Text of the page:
Committing to Change

 “True professional development begins not with learning, but with a commitment to transform learning into doing.” 

Let’s delve into the realm of learning (PL) for educators. I'm fully onboard with shaking things up a bit through what I like to term “Commitment-driven Professional Learning.” You know the outside consultant drill; some experts come in do their thing and leave without any real impact. In this model, I say that outside consultants tend to, “Blow in. Blow off. Blow out.” Not a lot changes. If we're not going to apply what we've learned to make improvements, why spend the time and money?

It's essential to reframe PL not as an exercise in learning, but as a system for effecting change. Whether it involves altering perspectives, behaviors, or teaching methods the key is to commit to that change. Then see it through.

In my professional development (PL) sessions, I champion a three-step cycle for learners: 1) Learn and Experience, 2) Implement and Practice, and 3) Return and Report. This method ensures that learning doesn't just happen in a vacuum; it's a living process that grows and evolves. 

Let me describe each step:

  1. Learn and Experience: Educators need opportunities to experience new things. Professional Learning should be relevant and engaging to the participants and should provide them new experiences to help them see the benefits of change.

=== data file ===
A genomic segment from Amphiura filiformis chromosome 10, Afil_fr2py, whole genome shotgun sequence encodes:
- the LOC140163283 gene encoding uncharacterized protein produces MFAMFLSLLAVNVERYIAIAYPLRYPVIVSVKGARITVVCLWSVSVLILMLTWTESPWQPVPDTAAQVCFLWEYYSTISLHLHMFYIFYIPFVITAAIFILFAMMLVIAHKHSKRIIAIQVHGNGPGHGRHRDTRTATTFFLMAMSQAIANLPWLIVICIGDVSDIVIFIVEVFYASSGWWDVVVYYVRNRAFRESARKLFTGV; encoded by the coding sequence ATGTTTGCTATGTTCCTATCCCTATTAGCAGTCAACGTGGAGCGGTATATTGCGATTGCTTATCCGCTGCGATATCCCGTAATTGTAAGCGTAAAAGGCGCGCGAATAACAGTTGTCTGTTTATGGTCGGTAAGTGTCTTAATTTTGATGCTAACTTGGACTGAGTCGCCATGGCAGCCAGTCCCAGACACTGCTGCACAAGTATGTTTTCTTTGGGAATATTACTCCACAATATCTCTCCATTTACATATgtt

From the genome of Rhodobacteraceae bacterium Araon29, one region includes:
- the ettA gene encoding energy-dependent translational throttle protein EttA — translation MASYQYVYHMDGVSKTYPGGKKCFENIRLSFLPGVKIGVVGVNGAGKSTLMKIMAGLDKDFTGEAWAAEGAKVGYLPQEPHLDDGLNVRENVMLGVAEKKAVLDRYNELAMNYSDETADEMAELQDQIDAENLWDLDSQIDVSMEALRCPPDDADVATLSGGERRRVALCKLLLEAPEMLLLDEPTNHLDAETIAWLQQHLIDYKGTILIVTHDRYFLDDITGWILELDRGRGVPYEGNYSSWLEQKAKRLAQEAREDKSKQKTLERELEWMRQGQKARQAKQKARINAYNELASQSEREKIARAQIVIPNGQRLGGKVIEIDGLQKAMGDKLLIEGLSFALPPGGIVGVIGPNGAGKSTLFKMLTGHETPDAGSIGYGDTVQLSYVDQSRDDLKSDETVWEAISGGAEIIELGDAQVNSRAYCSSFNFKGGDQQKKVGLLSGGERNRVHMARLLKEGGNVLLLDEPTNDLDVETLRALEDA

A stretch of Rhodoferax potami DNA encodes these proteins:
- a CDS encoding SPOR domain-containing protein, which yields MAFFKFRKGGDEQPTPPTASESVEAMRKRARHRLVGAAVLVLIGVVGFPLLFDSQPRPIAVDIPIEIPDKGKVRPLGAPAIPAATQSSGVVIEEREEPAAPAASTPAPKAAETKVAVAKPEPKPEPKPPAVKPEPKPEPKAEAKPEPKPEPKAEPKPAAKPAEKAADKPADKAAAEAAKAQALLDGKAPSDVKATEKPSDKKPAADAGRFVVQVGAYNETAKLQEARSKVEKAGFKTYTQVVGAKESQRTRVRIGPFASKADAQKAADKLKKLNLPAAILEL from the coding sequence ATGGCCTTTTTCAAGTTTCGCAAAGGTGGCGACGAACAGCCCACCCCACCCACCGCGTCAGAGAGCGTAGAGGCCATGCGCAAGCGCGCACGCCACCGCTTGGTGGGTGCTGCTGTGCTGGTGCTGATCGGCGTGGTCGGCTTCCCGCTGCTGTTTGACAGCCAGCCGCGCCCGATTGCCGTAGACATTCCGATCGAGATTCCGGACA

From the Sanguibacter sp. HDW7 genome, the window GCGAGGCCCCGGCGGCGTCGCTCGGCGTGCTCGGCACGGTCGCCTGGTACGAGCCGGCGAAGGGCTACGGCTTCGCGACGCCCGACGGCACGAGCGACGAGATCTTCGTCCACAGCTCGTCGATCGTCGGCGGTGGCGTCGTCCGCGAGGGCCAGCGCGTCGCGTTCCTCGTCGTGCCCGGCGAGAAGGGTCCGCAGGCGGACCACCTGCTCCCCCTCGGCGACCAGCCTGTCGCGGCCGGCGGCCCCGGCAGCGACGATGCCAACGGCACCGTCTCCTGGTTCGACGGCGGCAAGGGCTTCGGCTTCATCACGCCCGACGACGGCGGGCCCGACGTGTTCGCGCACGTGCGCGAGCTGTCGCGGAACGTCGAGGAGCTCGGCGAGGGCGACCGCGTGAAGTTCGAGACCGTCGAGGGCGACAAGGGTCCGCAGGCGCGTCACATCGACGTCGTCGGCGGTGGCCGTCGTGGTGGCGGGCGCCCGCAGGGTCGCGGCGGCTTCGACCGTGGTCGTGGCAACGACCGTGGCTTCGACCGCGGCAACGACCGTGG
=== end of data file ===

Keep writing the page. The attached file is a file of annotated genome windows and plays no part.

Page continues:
2. Implement and Practice: Educators need time to “play around” with the change. They need to practice it with the students and modify it so that it the most meaningful for their kids. Understand, in the beginning, students may struggle with implementation of the change in the classroom. Stick to it, though. Don’t let the unfamiliarity bog you or your students down; this will disallow you to truly visualize effectiveness. 
  3. Return and Report: Grade level teams should commit to new changes and commit to discussing the progress/effectiveness of the change in weekly PLCs. Leaders need to be familiar with the commitments and hold fluid conversations with teachers during implementation. Finally, have the teachers review how the change was implemented and how it positively supports increased engagement and learning at the next Professional Learning session. 

These steps not only reinforce the new changes but also cultivate an environment where continuous improvement is the norm. That’s our goal!

Bottom line, in PL, we want teachers to learn AND do. Change is an action word and requires a commitment to do things differently. 

Learn, Do & Report

Reflect on your prior learning experiences. Did these experiences cause a change in practice? Make a commitment today to support implementation of something new at your school. Ask participants to commit to a change. Engage in follow-up discussions and have repeated conversations about the committed change. 


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